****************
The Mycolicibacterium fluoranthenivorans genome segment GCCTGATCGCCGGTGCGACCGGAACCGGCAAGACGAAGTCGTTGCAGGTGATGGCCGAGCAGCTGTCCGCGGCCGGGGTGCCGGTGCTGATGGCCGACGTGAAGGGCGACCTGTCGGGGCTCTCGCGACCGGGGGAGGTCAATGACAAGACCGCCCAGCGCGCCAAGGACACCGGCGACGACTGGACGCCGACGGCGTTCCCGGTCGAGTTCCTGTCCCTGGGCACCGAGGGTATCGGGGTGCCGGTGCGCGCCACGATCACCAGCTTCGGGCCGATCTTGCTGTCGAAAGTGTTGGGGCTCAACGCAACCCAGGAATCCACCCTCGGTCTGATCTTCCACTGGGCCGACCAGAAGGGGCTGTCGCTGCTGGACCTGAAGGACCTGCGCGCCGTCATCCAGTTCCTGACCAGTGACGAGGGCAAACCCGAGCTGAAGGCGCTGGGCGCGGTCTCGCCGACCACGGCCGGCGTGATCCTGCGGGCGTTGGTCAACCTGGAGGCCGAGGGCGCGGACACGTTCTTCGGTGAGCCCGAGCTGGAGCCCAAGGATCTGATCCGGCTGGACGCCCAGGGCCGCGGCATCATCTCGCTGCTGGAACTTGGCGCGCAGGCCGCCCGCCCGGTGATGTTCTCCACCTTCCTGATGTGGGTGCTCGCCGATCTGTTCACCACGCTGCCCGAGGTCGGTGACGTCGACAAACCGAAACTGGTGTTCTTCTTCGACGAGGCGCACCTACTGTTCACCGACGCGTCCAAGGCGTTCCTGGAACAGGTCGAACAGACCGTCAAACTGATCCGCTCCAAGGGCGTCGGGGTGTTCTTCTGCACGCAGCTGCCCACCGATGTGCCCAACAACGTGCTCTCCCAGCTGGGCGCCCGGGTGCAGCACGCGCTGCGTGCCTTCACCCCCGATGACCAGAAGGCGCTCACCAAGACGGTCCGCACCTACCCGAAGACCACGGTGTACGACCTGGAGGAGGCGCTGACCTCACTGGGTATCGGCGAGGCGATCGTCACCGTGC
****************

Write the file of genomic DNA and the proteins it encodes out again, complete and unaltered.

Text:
The Mycolicibacterium fluoranthenivorans genome segment GCCTGATCGCCGGTGCGACCGGAACCGGCAAGACGAAGTCGTTGCAGGTGATGGCCGAGCAGCTGTCCGCGGCCGGGGTGCCGGTGCTGATGGCCGACGTGAAGGGCGACCTGTCGGGGCTCTCGCGACCGGGGGAGGTCAATGACAAGACCGCCCAGCGCGCCAAGGACACCGGCGACGACTGGACGCCGACGGCGTTCCCGGTCGAGTTCCTGTCCCTGGGCACCGAGGGTATCGGGGTGCCGGTGCGCGCCACGATCACCAGCTTCGGGCCGATCTTGCTGTCGAAAGTGTTGGGGCTCAACGCAACCCAGGAATCCACCCTCGGTCTGATCTTCCACTGGGCCGACCAGAAGGGGCTGTCGCTGCTGGACCTGAAGGACCTGCGCGCCGTCATCCAGTTCCTGACCAGTGACGAGGGCAAACCCGAGCTGAAGGCGCTGGGCGCGGTCTCGCCGACCACGGCCGGCGTGATCCTGCGGGCGTTGGTCAACCTGGAGGCCGAGGGCGCGGACACGTTCTTCGGTGAGCCCGAGCTGGAGCCCAAGGATCTGATCCGGCTGGACGCCCAGGGCCGCGGCATCATCTCGCTGCTGGAACTTGGCGCGCAGGCCGCCCGCCCGGTGATGTTCTCCACCTTCCTGATGTGGGTGCTCGCCGATCTGTTCACCACGCTGCCCGAGGTCGGTGACGTCGACAAACCGAAACTGGTGTTCTTCTTCGACGAGGCGCACCTACTGTTCACCGACGCGTCCAAGGCGTTCCTGGAACAGGTCGAACAGACCGTCAAACTGATCCGCTCCAAGGGCGTCGGGGTGTTCTTCTGCACGCAGCTGCCCACCGATGTGCCCAACAACGTGCTCTCCCAGCTGGGCGCCCGGGTGCAGCACGCGCTGCGTGCCTTCACCCCCGATGACCAGAAGGCGCTCACCAAGACGGTCCGCACCTACCCGAAGACCACGGTGTACGACCTGGAGGAGGCGCTGACCTCACTGGGTATCGGCGAGGCGATCGTCACCGTGC